Can someone explain this excerpt from William Bernstein's article "The $100 Billion Oxymoron":

But don't feel too sorry for issuing corporations, they are past-masters at cranking out expensive shares when the markets are frothy (not only as initial offerings, but also as seasoned ones) and issuing debt when markets are cheap. In fact, if you've ever wondered just who is taking the opposite side of the average mutual fund investor on the wrong end of the dollar-weighted/time-weighted gap, the answer seems to be corporate CFOs.


  • "[...] issuing debt when markets are cheap"; What does it mean for a company to "issue debt"? This makes sense when the corporation is, say, a bank, but what does this mean for "non-banking" corporations (e.g., Facebook)?
  • "[...] who is taking the opposite side of the average mutual fund investor on the wrong end of the dollar-weighted/time-weighted gap"; Is Bernstein, here, saying that mutual fund investors who attempt to "time the market" suffer loss at the hands of corporate CFOs who create and offer/sell shares of their company's stock when the market is currently "overpricing" that stock?

1 Answer 1


crank out expensive shares when markets are frothy

Corporations go public (sell their shares for the first time) in market conditions that have a lot of liquidity (a lot of people buying shares) and when they have to make the fewest concessions to appease an investing public. When people are greedy and looking to make money without using too much due diligence. Think Netscape's IPO in 1995 or Snapchat's IPO in 2017.

They also issue more shares after already being public in similar circumstances. Think Tesla's 1 billion dollar dilution in 2017.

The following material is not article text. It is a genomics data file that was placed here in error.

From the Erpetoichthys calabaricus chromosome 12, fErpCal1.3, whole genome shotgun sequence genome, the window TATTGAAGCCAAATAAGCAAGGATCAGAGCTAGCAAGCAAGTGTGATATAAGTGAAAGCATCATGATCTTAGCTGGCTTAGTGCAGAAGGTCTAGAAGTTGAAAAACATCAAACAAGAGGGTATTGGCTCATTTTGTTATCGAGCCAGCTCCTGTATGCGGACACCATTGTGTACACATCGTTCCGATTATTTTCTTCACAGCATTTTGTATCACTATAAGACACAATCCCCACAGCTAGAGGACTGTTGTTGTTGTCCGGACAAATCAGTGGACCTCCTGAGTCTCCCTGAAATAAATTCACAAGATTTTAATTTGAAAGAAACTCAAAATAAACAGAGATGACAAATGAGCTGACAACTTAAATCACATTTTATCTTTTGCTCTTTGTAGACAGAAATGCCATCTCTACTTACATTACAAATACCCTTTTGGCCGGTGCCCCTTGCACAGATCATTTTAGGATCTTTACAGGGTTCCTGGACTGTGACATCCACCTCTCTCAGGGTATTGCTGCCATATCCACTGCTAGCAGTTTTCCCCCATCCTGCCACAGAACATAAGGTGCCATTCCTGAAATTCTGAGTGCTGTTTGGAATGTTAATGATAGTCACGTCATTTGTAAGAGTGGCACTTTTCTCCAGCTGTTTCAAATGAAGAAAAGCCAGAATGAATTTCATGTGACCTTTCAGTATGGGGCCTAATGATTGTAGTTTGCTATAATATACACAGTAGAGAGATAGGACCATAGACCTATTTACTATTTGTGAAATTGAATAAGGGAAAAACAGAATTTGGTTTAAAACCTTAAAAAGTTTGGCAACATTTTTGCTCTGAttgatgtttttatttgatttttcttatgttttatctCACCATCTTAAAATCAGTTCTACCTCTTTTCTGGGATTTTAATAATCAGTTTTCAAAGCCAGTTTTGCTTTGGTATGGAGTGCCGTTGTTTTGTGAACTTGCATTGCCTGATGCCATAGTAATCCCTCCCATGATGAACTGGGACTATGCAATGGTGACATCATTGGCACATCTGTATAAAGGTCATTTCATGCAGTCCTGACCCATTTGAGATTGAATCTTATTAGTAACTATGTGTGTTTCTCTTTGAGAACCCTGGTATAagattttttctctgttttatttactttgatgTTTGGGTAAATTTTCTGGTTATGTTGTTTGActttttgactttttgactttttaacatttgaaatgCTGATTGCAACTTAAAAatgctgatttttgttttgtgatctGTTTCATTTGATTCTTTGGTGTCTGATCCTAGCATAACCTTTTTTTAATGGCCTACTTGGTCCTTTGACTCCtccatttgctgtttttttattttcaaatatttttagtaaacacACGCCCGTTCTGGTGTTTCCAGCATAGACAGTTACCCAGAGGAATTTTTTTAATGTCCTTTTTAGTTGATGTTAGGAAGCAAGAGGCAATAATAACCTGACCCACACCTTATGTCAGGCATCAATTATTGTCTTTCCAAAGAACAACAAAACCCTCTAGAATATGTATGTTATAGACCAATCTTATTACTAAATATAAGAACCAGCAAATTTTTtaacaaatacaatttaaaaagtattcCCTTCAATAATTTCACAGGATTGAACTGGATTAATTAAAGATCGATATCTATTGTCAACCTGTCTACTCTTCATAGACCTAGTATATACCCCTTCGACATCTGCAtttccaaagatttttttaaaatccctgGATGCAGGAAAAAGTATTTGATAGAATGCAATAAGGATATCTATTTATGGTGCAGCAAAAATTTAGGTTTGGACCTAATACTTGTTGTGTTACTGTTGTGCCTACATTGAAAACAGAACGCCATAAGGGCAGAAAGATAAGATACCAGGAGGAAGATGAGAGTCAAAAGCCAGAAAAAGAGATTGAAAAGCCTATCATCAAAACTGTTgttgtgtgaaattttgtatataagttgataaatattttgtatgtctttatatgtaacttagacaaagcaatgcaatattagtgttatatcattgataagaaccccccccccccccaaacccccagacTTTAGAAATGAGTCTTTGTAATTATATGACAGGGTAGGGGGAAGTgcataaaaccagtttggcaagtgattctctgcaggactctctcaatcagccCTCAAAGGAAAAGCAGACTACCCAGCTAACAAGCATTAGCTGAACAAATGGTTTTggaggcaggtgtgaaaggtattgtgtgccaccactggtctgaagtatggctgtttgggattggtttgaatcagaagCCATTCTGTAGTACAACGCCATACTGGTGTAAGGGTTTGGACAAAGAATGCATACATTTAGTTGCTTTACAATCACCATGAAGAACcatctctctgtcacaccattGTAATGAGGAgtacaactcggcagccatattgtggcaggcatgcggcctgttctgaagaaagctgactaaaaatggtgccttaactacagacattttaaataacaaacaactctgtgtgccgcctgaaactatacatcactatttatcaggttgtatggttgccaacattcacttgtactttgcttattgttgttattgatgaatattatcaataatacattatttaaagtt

Dilution results in the 1 share owning less of the company. So in a less euphoric investing environment, share prices go down in response to dilution. See Viggle's stock for an example, if you can find a chart.

issue debt

Non-financial companies create bonds and sell bonds. Why is that surprising to you? Cash is cash. This is called corporate bonds or corporate debt. You can buy Apple bonds right now if you want from the same brokers that let you buy stocks.

mutual fund investor

Bernstein is making a cynical assessment of the markets which carries a lot of truth. Dumping shares on your mom's 401k is a running gag amongst some financial professionals. Basically mutual fund investors are typically the least well researched or most gullible market participants to sell to, influenced by brand name more than company fundamentals, who will balk at the concept of reading a prospectus. Financial professionals and CFOs have more information than their investors and can gain extended advantages because of this.

Just take the emotions out of it and make objective assessments.

  • Why would creation of additional shares of stock have any effect whatsoever over the valuation of the company? The market capitalization ought to be unchanged (while the price per share should, presumably, decrease due to "dilution"). Are buyers just that stupid? May 24, 2018 at 8:14
  • @pgayed I dont think I said it would have an effect on the valuation of the company. Yes market capitalization should be unchanged and each share now worth less, like I said. There are times when the investors are so pleased with the company's improved near term capital position that they value shares higher anyway, again see Tesla.
    – CQM
    May 28, 2018 at 20:29
  • @pgayed When markets are greedy it means they're overvaluing things. They want to pay more for a share than the share is "actually worth" Feb 2, 2021 at 16:18

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